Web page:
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IMB urges no let-up in Malacca Straits anti-piracy campaign

Kuala Lumpur: There's good and bad news about the Malacca Straits in the latest report on piracy covering H1 2006 released by the International Maritime Bureau today.

Overall the report shows that the number of attacks reported worldwide during the period, 127, remained the same as for H1 2005. Ships were boarded in 74 instances, 11 ships were hijacked, 156 crew taken hostage, 13 crew kidnapped and six crew killed.

'The decline in attacks over the past two years would appear to have slowed down,' comments the IMB, adding that in high risk areas it remains 'vital that the governments ... give priority to this crime.'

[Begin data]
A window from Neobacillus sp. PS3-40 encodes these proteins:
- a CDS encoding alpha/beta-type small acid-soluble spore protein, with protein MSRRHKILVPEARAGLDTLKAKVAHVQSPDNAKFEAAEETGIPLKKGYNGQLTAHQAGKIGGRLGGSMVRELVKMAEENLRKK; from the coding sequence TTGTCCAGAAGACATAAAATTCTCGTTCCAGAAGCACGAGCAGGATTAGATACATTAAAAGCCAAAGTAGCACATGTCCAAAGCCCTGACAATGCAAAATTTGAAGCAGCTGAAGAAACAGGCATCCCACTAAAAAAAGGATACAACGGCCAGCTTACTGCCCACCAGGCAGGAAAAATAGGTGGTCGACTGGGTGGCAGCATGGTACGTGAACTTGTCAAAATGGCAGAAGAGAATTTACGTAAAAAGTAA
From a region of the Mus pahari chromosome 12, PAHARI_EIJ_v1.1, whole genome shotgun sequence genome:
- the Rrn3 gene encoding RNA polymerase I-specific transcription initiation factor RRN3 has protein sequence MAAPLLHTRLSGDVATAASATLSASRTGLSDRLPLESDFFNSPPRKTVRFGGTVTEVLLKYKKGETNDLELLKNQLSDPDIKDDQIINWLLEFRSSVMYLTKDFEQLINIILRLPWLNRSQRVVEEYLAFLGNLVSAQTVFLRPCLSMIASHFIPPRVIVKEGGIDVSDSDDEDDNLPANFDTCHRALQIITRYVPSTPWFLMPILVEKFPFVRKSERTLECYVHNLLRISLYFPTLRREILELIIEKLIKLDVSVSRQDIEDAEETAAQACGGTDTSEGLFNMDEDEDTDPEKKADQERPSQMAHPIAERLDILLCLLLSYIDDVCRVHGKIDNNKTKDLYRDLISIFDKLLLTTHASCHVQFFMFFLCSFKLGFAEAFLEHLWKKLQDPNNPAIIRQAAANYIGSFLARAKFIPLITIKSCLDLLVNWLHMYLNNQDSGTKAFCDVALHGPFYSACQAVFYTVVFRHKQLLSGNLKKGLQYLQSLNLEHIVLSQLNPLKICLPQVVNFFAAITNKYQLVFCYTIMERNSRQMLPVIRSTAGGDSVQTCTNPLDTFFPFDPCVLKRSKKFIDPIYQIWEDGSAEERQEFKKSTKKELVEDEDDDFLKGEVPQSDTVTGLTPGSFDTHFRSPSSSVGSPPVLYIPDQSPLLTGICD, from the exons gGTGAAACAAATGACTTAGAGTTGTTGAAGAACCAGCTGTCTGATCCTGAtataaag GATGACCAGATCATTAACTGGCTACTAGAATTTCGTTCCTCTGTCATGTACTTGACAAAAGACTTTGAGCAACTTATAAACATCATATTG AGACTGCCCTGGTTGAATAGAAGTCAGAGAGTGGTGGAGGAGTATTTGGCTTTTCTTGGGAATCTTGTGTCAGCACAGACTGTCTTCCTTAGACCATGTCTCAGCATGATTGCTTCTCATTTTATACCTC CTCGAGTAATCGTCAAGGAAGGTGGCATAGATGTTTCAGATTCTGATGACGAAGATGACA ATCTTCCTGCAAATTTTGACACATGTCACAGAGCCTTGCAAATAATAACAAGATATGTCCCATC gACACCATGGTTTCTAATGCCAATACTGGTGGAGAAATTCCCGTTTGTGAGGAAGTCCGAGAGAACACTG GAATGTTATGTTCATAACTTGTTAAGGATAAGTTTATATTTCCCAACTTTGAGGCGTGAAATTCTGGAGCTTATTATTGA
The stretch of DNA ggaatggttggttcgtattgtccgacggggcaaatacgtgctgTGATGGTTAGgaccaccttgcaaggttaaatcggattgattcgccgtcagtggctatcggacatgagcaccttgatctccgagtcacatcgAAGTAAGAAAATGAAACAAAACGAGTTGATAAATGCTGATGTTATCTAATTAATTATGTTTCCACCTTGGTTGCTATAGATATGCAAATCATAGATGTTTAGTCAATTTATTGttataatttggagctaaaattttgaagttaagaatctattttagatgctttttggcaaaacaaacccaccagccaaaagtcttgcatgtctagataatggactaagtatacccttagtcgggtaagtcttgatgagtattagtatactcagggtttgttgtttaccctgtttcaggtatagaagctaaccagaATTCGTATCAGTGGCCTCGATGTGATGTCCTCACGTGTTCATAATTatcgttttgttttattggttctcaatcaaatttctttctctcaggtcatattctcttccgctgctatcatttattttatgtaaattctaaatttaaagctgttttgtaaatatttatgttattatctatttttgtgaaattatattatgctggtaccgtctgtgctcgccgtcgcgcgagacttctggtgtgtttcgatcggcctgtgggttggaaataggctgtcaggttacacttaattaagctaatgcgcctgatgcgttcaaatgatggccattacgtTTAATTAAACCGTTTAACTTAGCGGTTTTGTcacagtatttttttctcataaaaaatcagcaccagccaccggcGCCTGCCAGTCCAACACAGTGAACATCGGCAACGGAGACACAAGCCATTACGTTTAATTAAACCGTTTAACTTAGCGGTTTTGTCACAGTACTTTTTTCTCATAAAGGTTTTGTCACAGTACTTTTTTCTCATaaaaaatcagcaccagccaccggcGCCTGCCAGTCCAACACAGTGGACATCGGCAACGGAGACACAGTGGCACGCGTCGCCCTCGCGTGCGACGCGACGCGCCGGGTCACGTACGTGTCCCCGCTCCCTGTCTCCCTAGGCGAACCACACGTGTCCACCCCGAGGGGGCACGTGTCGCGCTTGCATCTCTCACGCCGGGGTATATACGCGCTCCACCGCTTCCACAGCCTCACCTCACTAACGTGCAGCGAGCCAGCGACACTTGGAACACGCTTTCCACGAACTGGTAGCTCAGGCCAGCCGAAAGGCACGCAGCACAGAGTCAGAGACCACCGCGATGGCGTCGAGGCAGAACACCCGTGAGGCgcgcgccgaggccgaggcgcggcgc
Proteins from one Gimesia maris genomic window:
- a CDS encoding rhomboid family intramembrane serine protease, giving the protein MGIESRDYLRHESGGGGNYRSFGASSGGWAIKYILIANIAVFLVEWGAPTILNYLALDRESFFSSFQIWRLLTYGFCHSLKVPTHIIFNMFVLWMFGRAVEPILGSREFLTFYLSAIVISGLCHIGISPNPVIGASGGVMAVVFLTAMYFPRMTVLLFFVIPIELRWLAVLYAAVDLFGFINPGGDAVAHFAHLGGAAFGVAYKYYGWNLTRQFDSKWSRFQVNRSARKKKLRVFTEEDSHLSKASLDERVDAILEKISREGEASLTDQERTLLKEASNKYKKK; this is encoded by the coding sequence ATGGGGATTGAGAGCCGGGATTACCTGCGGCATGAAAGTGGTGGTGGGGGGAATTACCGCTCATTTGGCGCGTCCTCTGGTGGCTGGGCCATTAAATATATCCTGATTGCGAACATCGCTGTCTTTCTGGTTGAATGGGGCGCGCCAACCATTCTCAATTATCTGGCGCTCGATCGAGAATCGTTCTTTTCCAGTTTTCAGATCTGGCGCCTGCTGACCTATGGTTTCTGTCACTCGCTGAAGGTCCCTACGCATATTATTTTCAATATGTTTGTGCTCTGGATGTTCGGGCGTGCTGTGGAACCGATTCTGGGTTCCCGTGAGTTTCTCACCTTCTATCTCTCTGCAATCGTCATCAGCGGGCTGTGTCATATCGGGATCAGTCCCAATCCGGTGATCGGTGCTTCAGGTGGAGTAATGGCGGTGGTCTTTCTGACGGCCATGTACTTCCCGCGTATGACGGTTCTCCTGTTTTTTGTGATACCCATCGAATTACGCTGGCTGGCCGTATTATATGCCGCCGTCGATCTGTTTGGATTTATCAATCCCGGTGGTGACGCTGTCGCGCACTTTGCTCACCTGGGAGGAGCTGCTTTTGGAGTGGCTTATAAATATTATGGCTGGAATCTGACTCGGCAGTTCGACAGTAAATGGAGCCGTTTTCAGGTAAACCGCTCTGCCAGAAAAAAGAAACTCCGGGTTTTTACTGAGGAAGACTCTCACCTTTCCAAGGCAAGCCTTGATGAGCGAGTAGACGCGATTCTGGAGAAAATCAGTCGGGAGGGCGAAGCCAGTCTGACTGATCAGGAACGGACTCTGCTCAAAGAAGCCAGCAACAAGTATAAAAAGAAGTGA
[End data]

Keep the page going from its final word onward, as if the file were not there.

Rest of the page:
The Malacca Straits is cited as one such area. The IMB notes that 'the decline continues' in the number of attacks ?" from eight in H1 2005 to three in H1 2006 - and says it 'calls upon law enforcement agencies to maintain the initiatives which have been successful' - a reference to coordinated naval patrols and eye-in-the-sky aerial reconnaissance. 'If the pressure lets up, the attacks will rise again,' warns IMB.

However, the Bureau also notes that three further incidents in the Malacca Straits have been reported in a two-day period since the end of June.

Indonesia recorded the highest number of attacks during the first half, 33, followed by Bangladesh with 22, all at Chittagong.

On a trial basis, copies of the IMB report are available free of cost to interested parties and can be requested via the website of parent body the ICC (International Chamber of Commerce), Commercial Crime Services.  [25/07/06]

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